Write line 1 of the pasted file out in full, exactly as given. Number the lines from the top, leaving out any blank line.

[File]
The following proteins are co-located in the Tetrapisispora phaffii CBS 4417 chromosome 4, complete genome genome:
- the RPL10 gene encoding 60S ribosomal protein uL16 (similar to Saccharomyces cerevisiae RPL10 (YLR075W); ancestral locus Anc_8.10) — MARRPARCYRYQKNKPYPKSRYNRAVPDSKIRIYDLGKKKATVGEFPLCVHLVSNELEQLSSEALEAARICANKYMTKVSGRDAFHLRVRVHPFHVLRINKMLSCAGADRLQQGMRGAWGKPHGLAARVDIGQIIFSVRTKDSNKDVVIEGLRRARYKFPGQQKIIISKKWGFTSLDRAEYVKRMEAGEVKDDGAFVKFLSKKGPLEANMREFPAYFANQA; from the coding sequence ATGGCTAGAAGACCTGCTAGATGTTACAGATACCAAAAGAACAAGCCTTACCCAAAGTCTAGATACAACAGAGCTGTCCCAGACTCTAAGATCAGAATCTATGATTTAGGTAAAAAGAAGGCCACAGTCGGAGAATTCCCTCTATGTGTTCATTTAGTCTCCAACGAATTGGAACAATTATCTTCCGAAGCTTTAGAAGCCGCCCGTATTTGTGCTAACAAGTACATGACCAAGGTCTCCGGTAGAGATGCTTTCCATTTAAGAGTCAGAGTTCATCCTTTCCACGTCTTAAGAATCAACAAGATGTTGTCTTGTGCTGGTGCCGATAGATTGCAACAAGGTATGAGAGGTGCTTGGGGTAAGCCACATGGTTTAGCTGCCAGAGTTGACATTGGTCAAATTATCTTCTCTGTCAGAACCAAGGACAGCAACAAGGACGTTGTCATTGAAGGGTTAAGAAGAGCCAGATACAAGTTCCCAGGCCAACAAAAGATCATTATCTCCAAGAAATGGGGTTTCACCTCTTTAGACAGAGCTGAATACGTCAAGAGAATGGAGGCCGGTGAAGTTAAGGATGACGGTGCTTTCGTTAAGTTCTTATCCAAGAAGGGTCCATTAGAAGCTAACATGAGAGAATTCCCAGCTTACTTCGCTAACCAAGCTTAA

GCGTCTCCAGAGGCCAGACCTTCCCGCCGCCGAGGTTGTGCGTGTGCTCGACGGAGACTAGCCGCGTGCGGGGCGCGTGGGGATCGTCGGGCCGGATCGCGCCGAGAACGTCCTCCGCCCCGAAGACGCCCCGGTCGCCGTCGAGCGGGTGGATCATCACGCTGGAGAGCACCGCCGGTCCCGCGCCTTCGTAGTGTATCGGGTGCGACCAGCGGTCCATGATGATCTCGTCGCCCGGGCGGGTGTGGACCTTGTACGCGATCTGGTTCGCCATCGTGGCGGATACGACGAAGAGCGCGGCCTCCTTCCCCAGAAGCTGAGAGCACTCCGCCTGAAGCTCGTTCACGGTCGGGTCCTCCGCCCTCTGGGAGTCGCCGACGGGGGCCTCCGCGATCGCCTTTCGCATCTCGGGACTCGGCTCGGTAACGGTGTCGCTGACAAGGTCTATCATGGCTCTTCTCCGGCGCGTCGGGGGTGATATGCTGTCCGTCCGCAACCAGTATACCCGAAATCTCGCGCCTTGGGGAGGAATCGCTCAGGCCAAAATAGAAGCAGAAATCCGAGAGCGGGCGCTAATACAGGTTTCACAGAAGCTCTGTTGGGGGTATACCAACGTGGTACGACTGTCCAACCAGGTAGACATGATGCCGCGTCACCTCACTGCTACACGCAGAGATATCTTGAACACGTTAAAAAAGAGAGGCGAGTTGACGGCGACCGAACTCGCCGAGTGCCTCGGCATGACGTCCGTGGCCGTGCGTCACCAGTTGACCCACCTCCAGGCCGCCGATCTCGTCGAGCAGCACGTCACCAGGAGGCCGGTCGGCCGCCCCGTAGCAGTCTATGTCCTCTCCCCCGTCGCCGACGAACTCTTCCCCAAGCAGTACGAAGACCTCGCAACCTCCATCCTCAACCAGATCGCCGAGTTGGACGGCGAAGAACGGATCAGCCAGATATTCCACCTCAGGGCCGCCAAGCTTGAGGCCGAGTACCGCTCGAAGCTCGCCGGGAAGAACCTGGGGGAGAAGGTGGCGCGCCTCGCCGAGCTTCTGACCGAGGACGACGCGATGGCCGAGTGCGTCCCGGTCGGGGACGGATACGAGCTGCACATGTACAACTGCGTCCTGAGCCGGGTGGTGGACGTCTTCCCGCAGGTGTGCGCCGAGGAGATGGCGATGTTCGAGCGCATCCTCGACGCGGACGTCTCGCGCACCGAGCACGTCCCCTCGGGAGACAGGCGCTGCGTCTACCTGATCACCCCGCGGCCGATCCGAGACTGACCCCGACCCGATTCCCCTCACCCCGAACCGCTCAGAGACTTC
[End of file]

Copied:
The following proteins are co-located in the Tetrapisispora phaffii CBS 4417 chromosome 4, complete genome genome: